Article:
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Ronald Reagan on if you want peace, you must prepare for war


Thomas Schelling on how the brink is a curved slope


Madness can be wickedly rational


How to negotiate a treaty on global warming

I found the best writer on global warming to be Thomas Schelling. Schelling has been involved with the global warming debate since chairing a commission on the subject for President Carter in 1980.

Schelling is an economist who specialises in strategy so he focuses on climate change as a bargaining problem. Schelling drew from his experiences with the negotiation of the Marshall Plan and NATO.

International agreements rarely work if they talk in terms of results. They work better if signatories promise to supply specific inputs – to perform specific actions now.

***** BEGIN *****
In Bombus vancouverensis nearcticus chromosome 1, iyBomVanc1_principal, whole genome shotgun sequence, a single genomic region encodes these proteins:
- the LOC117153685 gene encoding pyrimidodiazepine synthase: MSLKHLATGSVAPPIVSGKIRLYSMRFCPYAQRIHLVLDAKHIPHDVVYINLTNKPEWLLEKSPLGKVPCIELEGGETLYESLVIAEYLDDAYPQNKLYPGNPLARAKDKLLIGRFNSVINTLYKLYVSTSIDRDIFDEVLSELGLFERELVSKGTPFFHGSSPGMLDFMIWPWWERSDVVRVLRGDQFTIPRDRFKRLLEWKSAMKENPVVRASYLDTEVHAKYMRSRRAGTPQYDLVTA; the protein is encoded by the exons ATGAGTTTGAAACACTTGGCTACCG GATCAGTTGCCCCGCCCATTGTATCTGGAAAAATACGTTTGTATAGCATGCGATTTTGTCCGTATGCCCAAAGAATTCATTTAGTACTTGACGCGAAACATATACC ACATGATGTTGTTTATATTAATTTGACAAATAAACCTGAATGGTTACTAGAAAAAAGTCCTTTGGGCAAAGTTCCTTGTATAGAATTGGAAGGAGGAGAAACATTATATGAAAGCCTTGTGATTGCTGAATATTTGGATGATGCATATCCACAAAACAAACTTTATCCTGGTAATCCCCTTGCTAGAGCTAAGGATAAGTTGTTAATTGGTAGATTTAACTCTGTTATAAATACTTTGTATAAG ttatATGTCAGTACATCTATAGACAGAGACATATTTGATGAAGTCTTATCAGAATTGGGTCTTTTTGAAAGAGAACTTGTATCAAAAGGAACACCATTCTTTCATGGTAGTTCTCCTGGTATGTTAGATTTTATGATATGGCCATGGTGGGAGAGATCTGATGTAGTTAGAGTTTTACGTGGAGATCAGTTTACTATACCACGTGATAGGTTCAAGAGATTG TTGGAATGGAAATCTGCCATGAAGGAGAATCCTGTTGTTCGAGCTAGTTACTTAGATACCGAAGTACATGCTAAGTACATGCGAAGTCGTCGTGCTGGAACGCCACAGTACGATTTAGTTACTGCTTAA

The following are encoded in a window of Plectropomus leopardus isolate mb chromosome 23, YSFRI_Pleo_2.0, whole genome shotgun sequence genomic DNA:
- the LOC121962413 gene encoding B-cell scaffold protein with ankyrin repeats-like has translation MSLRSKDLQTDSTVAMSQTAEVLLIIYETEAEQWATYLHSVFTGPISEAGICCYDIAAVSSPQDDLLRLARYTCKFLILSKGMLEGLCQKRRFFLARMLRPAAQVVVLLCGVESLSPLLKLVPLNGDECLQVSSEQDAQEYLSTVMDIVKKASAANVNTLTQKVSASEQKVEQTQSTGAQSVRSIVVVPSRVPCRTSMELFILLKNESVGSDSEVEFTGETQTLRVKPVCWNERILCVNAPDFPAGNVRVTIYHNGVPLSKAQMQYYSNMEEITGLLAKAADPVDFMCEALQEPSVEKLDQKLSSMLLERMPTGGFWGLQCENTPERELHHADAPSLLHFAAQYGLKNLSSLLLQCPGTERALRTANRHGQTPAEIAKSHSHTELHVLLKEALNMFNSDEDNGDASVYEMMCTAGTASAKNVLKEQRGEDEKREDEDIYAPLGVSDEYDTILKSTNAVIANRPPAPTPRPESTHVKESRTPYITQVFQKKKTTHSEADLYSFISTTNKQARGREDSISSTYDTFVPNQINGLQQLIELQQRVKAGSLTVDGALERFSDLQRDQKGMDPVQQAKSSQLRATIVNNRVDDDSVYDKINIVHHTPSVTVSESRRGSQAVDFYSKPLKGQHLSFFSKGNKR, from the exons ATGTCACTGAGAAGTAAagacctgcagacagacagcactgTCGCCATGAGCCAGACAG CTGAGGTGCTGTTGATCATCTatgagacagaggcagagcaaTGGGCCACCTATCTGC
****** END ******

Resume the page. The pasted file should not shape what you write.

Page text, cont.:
• Individual NATO members did not, for example, promise to slow the Soviet invasion by 90 minutes if it happened after 1962.
  •  NATO members promised to raise and train troops, procure equipment and supplies, and immediately deploy these assets geographically. All of these actions can be observed, estimated and compared quickly. The NATO treaty was a few pages long.

The Kyoto Protocol commitments were not based on actions but on results, to be measured after more than a decade and several elections and a recession or two in between.

Climate treaties should promise to do certain actions now such as invest in R&D and develop carbon taxes that return the revenue as tax cuts. If the carbon tax revenue is fully refunded as tax cuts, less reliable countries, in particular, have an additional incentive to collect the carbon tax properly to keep their budget deficits under control.